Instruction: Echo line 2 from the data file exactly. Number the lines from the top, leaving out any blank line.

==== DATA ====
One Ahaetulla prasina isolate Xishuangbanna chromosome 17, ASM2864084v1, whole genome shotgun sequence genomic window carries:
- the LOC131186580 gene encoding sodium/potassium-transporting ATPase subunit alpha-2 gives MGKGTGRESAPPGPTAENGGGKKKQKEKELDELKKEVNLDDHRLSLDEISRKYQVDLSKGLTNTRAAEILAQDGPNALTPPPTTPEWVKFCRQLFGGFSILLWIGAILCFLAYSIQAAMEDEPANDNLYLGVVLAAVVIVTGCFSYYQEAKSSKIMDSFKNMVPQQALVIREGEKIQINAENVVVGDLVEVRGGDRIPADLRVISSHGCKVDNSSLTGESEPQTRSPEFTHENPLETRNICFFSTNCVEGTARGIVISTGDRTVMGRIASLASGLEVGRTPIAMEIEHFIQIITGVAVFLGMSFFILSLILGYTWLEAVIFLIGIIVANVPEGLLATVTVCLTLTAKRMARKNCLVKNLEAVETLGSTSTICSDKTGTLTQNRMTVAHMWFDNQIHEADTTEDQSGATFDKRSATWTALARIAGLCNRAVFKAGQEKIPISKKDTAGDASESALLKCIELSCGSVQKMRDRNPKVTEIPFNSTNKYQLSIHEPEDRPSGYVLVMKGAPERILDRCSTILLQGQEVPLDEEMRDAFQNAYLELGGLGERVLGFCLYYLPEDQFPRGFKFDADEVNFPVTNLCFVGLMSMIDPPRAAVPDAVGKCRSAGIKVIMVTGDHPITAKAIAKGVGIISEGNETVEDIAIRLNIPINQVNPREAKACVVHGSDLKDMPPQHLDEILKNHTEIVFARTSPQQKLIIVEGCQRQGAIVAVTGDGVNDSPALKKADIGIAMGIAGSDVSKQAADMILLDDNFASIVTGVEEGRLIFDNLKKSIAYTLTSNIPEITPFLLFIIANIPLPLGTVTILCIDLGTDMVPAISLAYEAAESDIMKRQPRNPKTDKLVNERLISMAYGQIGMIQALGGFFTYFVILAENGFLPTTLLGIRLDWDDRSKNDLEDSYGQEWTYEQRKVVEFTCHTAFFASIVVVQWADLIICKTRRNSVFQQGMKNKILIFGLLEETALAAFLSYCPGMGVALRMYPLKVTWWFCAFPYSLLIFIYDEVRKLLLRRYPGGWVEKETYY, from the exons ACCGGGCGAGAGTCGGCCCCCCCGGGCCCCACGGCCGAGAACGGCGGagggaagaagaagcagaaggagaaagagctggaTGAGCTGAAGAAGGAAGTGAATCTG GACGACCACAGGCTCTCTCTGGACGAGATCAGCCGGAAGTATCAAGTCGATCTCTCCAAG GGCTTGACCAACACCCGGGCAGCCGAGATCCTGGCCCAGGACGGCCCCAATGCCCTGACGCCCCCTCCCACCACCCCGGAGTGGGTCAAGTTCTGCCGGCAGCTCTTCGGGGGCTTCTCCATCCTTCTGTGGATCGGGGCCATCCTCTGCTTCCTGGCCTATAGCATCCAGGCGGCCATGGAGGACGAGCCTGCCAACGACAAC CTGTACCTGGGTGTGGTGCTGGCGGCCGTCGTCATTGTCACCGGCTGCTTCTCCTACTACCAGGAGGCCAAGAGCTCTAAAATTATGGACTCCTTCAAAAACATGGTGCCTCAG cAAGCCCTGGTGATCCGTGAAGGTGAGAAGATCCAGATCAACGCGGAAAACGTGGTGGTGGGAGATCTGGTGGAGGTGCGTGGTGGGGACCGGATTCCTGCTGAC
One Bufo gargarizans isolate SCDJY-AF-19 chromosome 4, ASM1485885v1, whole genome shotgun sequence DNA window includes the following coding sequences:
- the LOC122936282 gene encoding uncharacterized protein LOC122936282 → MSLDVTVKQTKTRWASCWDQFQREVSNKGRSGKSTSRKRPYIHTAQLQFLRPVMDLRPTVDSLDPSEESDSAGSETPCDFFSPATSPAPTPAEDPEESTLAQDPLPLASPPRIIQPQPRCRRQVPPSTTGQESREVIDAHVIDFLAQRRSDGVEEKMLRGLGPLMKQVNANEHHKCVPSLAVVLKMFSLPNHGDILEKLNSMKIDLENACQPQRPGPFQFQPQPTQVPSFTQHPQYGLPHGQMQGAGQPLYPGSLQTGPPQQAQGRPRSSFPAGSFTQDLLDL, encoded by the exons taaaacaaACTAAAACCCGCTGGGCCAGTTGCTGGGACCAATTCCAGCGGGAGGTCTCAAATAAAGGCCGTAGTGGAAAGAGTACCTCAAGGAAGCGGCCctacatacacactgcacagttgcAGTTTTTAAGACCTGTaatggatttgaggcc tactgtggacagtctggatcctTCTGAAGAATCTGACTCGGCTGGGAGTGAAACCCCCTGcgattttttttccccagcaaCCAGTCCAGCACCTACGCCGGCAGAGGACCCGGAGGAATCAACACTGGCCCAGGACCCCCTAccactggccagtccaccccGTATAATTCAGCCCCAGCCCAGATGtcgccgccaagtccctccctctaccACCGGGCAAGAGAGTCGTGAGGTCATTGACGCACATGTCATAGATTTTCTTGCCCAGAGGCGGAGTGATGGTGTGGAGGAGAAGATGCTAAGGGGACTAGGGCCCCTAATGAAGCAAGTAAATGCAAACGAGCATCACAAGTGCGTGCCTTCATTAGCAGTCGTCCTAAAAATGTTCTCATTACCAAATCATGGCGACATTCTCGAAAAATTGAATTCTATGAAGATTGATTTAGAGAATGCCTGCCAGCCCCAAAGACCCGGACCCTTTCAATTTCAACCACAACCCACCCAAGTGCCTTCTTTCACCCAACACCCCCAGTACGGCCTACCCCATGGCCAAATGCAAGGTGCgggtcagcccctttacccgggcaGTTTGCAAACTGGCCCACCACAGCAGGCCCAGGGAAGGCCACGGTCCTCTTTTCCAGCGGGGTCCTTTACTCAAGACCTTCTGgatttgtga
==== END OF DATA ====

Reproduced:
- the LOC131186580 gene encoding sodium/potassium-transporting ATPase subunit alpha-2 gives MGKGTGRESAPPGPTAENGGGKKKQKEKELDELKKEVNLDDHRLSLDEISRKYQVDLSKGLTNTRAAEILAQDGPNALTPPPTTPEWVKFCRQLFGGFSILLWIGAILCFLAYSIQAAMEDEPANDNLYLGVVLAAVVIVTGCFSYYQEAKSSKIMDSFKNMVPQQALVIREGEKIQINAENVVVGDLVEVRGGDRIPADLRVISSHGCKVDNSSLTGESEPQTRSPEFTHENPLETRNICFFSTNCVEGTARGIVISTGDRTVMGRIASLASGLEVGRTPIAMEIEHFIQIITGVAVFLGMSFFILSLILGYTWLEAVIFLIGIIVANVPEGLLATVTVCLTLTAKRMARKNCLVKNLEAVETLGSTSTICSDKTGTLTQNRMTVAHMWFDNQIHEADTTEDQSGATFDKRSATWTALARIAGLCNRAVFKAGQEKIPISKKDTAGDASESALLKCIELSCGSVQKMRDRNPKVTEIPFNSTNKYQLSIHEPEDRPSGYVLVMKGAPERILDRCSTILLQGQEVPLDEEMRDAFQNAYLELGGLGERVLGFCLYYLPEDQFPRGFKFDADEVNFPVTNLCFVGLMSMIDPPRAAVPDAVGKCRSAGIKVIMVTGDHPITAKAIAKGVGIISEGNETVEDIAIRLNIPINQVNPREAKACVVHGSDLKDMPPQHLDEILKNHTEIVFARTSPQQKLIIVEGCQRQGAIVAVTGDGVNDSPALKKADIGIAMGIAGSDVSKQAADMILLDDNFASIVTGVEEGRLIFDNLKKSIAYTLTSNIPEITPFLLFIIANIPLPLGTVTILCIDLGTDMVPAISLAYEAAESDIMKRQPRNPKTDKLVNERLISMAYGQIGMIQALGGFFTYFVILAENGFLPTTLLGIRLDWDDRSKNDLEDSYGQEWTYEQRKVVEFTCHTAFFASIVVVQWADLIICKTRRNSVFQQGMKNKILIFGLLEETALAAFLSYCPGMGVALRMYPLKVTWWFCAFPYSLLIFIYDEVRKLLLRRYPGGWVEKETYY, from the exons ACCGGGCGAGAGTCGGCCCCCCCGGGCCCCACGGCCGAGAACGGCGGagggaagaagaagcagaaggagaaagagctggaTGAGCTGAAGAAGGAAGTGAATCTG GACGACCACAGGCTCTCTCTGGACGAGATCAGCCGGAAGTATCAAGTCGATCTCTCCAAG GGCTTGACCAACACCCGGGCAGCCGAGATCCTGGCCCAGGACGGCCCCAATGCCCTGACGCCCCCTCCCACCACCCCGGAGTGGGTCAAGTTCTGCCGGCAGCTCTTCGGGGGCTTCTCCATCCTTCTGTGGATCGGGGCCATCCTCTGCTTCCTGGCCTATAGCATCCAGGCGGCCATGGAGGACGAGCCTGCCAACGACAAC CTGTACCTGGGTGTGGTGCTGGCGGCCGTCGTCATTGTCACCGGCTGCTTCTCCTACTACCAGGAGGCCAAGAGCTCTAAAATTATGGACTCCTTCAAAAACATGGTGCCTCAG cAAGCCCTGGTGATCCGTGAAGGTGAGAAGATCCAGATCAACGCGGAAAACGTGGTGGTGGGAGATCTGGTGGAGGTGCGTGGTGGGGACCGGATTCCTGCTGAC